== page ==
Contrary to American culture’s belief, the limit of free speech is not due to the spike in bullying or teenage suicide. This decline of free speech is to protect the government employees meant to serve the American people. Anthony Martin, an esteemed political author, describes a statement made by Elena Kagan who is a Supreme Court Judge. Kagan says, “[The] Right to have free speech can be revoked by the government if the government can find ‘proper motive’ behind the speech. . . If this speech incited a crime the person should be punished and the text taken down or erased” (qdt. par. 7). The problem with the Justice’s view; is that speech is not restricted in the First Amendment. Even though the effects of hateful or stirring language can be seen as wrong, and could cause a crime, the Constitution is direct when it states that speech cannot be constrained for any reason. This viewpoint by a Supreme Court Justice is why laws in unison with the Patriot and Military Commissions Act need to be removed immediately. If not, citizens will be charged, unlawfully for freely speaking, by judges across the nation because of Kagan, and the laws that support her viewpoint.

The American Government was built on the belief that equality shall reign over all, and all citizens have equivalent rights within the Constitution. The Constitution was made by we the people and it should serve we the people. If America cannot uphold the Constitution, and allow unrestricted free speech it can no longer claim to be a democratic state. Change must happen, but it is up to the citizens of the United States to make it happen by proposing revisions to the laws in place.

 Works Cited

“Constitutional Topic: The First Amendment.” USConstitution. 9/25/1789. Web.03 Mar. 2014.

House of Representatives, United States. Homeland Security. Uniting and Strengthening America by Providing Appropriate Tools Required to Intercept and Obstruct Terrorism (USA PATRIOT ACT) Act of 2001. Washington D.C: Congress, 2001. Web. 2 February. 2014.

—. United States. Military Commissions Act of 2006. Washington D.C: Congress, 2006. Web. 20 February. 2014.

Martin, Anthony. “Kagan Wrote That Government Can Restrict Free Speech.” Examiner . Examiner, 2010. Web. 9 Feb. 2014.

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9 thoughts on “Free Speech NEEDS To Be Less Restrictive

  1. I enjoyed reading the factual side of your blog, but as for the story, you were not there to hear what the young guy said to the officer. I think my problem is everyone always wants to blame the police officers when without them we would have as much uprising as you talk about having because of the law. I question the consequences of eradicating these laws. What about groups like the Westboro Baptist Church, what are your views on the way they go about using their freedom of speech?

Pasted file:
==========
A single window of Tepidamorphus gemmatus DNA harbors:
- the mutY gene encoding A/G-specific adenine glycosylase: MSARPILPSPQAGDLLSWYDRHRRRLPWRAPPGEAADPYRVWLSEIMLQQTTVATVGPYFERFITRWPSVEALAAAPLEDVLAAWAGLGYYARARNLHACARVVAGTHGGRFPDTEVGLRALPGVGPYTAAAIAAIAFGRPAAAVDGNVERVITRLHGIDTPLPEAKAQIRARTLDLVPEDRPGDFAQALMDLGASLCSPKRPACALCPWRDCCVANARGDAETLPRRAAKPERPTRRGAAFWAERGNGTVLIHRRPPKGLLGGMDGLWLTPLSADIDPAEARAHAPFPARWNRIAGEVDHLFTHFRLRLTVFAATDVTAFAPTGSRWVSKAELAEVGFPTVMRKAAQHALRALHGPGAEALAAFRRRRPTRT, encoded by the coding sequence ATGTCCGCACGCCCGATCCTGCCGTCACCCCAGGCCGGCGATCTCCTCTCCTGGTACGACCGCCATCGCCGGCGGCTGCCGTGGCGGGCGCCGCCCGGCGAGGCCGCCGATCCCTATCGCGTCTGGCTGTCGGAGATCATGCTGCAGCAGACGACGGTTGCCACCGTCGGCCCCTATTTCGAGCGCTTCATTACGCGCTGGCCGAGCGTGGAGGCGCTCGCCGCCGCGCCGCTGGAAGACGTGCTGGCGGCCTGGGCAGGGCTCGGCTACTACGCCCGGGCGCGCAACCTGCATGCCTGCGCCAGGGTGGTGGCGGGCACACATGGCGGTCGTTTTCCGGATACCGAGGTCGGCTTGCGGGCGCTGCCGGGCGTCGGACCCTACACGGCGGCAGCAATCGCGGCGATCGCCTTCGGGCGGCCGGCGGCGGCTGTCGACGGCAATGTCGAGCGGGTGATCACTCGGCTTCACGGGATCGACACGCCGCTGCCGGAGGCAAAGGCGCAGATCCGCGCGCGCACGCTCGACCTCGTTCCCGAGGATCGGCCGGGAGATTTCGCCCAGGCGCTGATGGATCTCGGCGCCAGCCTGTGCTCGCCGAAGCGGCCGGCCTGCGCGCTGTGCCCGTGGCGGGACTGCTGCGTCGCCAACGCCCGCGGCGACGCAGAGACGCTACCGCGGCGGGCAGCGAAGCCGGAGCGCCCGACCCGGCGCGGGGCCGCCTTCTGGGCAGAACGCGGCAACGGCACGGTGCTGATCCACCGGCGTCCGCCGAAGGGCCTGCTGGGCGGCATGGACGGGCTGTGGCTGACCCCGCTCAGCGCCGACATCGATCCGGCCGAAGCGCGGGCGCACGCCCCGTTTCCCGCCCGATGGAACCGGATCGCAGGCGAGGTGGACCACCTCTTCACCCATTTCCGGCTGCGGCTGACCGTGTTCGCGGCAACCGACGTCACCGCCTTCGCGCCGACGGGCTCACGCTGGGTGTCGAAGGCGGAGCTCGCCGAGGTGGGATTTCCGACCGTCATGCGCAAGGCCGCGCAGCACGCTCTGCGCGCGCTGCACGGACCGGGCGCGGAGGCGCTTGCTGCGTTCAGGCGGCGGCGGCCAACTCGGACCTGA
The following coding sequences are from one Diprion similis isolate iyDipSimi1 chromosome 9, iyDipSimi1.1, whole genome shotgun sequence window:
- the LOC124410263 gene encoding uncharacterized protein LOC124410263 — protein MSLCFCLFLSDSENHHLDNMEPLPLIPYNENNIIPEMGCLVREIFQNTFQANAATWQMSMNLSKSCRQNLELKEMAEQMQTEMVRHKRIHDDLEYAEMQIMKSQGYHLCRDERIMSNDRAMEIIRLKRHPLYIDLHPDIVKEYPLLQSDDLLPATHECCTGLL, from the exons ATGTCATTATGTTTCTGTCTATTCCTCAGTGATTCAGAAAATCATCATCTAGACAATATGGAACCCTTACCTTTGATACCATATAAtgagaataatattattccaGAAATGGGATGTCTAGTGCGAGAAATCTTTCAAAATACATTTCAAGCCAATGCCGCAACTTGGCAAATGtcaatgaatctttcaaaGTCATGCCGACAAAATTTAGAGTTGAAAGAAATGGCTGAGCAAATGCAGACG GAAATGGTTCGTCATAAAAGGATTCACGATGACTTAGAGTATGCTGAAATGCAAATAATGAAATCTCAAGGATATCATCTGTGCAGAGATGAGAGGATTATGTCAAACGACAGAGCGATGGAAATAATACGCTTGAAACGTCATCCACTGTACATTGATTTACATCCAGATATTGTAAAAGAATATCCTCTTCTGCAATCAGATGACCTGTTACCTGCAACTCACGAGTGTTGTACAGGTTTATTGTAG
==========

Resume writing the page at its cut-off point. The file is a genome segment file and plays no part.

2. It was good to read pieces of the legislation on freedom of speech. I think people in general need to be more aware of what legislation dictates on regulation of free speech. You are right that people should be able to share their opinions and not be discriminated against or abused because of their views. However, I think removing all regulations on free speech could have serious negative consequences. What about laws against libel and slander? Those are forms of speech that are dishonest and harmful, and I think it’s great that there are laws that prohibit such actions.

  3. I hope we all will always have the option to voice our opinion, but to what extent? I am aware of my rights as an American citizen and use them regularly. In fact by just typing these comments I am doing just that. When do we say enough is enough? Do we want our future kids being brought up in a society where they should be afraid of what they say? I hope they are aware of what they say and are prepared to face the consequences that come with the decisions they make.

  4. I think that while we do have some degree of free speech, there will always be someone who says that people should not be allowed to say or do certain things.

  5. I agree with you, we should be able to say what we feel without being punished for it. But, I believe that some regulations for freedom of speech are necessary to keep everything and everyone in order; there needs to be boundaries on what can be said.

  6. In my opinion, I think that “freedom of speech” is taken way too far by some people. Yes, one can have an opinion and can voice it. But if it gets to the point where it is harming someone else, then that’s where the line needs to be drawn.

  7. I believe there should be regulations on free speech. Even though we are in an open society of free speech there are certain times when it may become harmful to people. Everyone needs to have rules and regulations so it doesn’t create chaos. One example is you cannot walk into a theater and yell fire because it could have a negative effect on people. I understand this is a slippery slope but I feel there are times when free speech must be regulated.

  8. while I agree with your views on being able to freely express ourselves, I also think it would be a problem if regulations are not put on free speech because there is a possibility that people will abuse the liberties that come with free speech.

  9. I agree with everyone else. Yes people have the right to say whatever they want but there needs to be restrictions. Without restrictions people will take it way too far and it will cause problems. You provided a great argument but overall I think there needs to be restrictions.